U.N. Secretary-General Wants International Speech Code | National Review

U.N. Secretary-General Wants International Speech Code | National Review


The United Nations logo is affixed to a window on a window in the United Nations headquarters in New York, September 21, 2020. (Mike Segar/Reuters)

This should have received a lot more attention than it did. A couple of weeks ago, U.N. secretary-general António Guterres issued a report that would limit free discourse on issues such as global warming, the pandemic, and other focuses favored by the internationalists. From,”Our Common Agenda:” 

Now is the time to end the ‘infodemic’ plaguing our world by defending a common, empirically backed consensus around facts, science, and knowledge. The ‘war on science’ must end. All policy and budget decisions should be backed by science and expertise, and I am calling for a global code of conduct that promotes integrity in public information.

That sounds disturbingly like imposing speech codes that would stifle heterodox opinions and promote orthodoxies favored by U.N. bureaucrats.

You think I’m exaggerating? Decide for yourself (my emphasis):

26. The Internet has altered our societies as profoundly as the printing press did, requiring a deep reimagining of the ethics and mindsets with which we approach knowledge, communication and cohesion. Along with the potential for more accessible information and rapid communication and consultation, the digital age, particularly social media, has also heightened fragmentation and “echo chambers”.

Objectivity, or even the idea that people can aspire to ascertain the best available truth, has come increasingly into question. The goal of giving equal balance to competing points of view can come at the expense of impartiality and evidence, distorting the public debate. The ability to cause large-scale disinformation and undermine scientifically established facts is an existential risk to humanity.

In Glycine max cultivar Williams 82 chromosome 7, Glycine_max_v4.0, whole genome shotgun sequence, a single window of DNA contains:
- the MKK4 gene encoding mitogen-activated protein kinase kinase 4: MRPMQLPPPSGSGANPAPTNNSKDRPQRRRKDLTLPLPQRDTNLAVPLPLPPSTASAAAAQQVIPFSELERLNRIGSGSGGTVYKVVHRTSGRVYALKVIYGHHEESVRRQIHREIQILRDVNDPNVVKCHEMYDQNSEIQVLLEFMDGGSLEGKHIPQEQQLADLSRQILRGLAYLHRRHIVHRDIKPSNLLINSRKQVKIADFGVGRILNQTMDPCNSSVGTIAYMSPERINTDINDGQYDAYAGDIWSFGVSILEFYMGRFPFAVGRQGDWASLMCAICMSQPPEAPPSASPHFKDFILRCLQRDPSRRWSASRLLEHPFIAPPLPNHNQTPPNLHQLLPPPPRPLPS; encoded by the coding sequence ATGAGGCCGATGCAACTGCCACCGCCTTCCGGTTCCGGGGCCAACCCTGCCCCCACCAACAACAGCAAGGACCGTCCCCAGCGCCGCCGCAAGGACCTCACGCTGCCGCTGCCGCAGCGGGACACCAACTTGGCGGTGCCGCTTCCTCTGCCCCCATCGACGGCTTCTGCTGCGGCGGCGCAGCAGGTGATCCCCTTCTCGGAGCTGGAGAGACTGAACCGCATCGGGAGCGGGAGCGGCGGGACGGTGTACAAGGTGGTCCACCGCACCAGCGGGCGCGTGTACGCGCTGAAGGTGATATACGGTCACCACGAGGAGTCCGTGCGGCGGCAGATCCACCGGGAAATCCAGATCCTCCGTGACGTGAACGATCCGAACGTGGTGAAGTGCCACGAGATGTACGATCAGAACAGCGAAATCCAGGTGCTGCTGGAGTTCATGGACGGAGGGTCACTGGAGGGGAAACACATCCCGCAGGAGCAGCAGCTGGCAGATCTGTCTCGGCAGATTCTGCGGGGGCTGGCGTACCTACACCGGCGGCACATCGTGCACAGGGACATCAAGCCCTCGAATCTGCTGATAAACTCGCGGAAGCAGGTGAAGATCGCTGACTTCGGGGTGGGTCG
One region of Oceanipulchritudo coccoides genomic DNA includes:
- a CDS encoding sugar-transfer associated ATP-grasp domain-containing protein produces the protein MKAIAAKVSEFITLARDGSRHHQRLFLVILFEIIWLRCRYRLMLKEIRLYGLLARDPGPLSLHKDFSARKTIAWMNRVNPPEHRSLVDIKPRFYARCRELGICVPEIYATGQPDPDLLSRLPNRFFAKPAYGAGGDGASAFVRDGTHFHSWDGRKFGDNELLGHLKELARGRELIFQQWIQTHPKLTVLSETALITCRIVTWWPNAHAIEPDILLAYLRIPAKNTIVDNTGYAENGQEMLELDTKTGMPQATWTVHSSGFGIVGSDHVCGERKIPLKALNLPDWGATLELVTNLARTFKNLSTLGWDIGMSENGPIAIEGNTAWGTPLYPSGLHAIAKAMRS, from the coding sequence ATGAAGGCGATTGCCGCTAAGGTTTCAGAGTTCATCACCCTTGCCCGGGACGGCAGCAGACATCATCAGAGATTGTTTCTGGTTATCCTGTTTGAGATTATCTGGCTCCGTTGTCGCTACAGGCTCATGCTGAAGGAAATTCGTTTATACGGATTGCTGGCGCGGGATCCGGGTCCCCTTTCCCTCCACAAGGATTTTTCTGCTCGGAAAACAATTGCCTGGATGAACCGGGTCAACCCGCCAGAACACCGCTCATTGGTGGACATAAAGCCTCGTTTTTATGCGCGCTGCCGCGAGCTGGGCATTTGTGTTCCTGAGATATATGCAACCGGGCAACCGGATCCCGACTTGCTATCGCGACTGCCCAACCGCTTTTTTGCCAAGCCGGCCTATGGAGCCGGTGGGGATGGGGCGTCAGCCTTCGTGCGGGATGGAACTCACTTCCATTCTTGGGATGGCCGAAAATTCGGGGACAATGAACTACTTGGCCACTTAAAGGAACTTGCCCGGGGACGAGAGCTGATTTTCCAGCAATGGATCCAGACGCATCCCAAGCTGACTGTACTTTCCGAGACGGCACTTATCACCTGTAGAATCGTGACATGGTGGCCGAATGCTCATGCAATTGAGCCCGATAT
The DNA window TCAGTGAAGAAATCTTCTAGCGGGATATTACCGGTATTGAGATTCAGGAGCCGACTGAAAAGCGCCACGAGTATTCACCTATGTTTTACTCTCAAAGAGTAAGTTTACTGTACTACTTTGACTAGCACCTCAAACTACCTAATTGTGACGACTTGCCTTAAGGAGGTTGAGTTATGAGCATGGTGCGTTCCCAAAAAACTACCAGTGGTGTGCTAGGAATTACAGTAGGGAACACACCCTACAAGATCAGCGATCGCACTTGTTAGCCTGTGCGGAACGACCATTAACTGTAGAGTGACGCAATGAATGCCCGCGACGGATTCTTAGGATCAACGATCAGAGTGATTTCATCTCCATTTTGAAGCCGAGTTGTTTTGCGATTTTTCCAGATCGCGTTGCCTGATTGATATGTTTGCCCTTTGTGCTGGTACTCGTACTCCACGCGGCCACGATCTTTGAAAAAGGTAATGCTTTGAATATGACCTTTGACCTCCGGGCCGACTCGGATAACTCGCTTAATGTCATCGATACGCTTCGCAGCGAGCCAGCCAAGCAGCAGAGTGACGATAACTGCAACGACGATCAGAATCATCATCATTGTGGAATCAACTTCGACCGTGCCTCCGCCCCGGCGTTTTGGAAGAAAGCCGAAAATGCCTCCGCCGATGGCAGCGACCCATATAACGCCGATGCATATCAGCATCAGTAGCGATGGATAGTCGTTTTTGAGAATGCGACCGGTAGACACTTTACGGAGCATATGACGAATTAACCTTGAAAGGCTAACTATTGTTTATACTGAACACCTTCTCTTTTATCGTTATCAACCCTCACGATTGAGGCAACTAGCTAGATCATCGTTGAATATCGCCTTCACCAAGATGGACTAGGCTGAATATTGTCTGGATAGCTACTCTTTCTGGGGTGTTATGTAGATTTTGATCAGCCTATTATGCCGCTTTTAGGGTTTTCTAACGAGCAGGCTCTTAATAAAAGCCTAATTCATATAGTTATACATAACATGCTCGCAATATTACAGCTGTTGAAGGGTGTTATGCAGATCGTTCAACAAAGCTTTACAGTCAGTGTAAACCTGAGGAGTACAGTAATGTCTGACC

Guterres is really saying he want an official “echo chamber” of approved discourse. Thus, he writes:

While vigorously defending the right to freedom of expression everywhere, we must equally encourage societies to develop a common, empirically backed consensus on the public good of facts, science and knowledge. (His emphasis.)

The second part of that sentence belies the first. How is freedom of expresson defended when the powers that be would determine the “consensus” of “facts, science, and knowledge”?  Moreover, that approach would be profoundly anti-science, which is a method of determining facts about the natural world that requires dissent, skepticism, and ongoing challenges to be effective.

Guterres wants the U.N. to be in control of discourse:

A global code of conduct that promotes integrity in public information could be explored together with States, media outlets and regulatory bodies, facilitated by the United Nations. With recent concerns about trust and mistrust linked to technology and the digital space, it is also time to understand, better regulate and manage our digital commons as a global public good.

That really means Internet companies and social-media outlets empowered to shut out U.N.-unapproved perspectives from cyberspace — you know, the kind of censorship in which Twitter engaged when it blocked the dissemination of the New York Post‘s accurate Hunter Biden “laptop” story and YouTube removing videos of scientists discussing COVID in ways that differed from those promoted by the WHO.

Guterres has shown where the globalists want to take us. Thankfully, the U.N. doesn’t currently have the legal or coercive power to compel speech codes. For the sake of freedom, we must keep it that way.





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About the Author

Tony Beasley
Tony Beasley writes for the Local News, US and the World Section of ANH.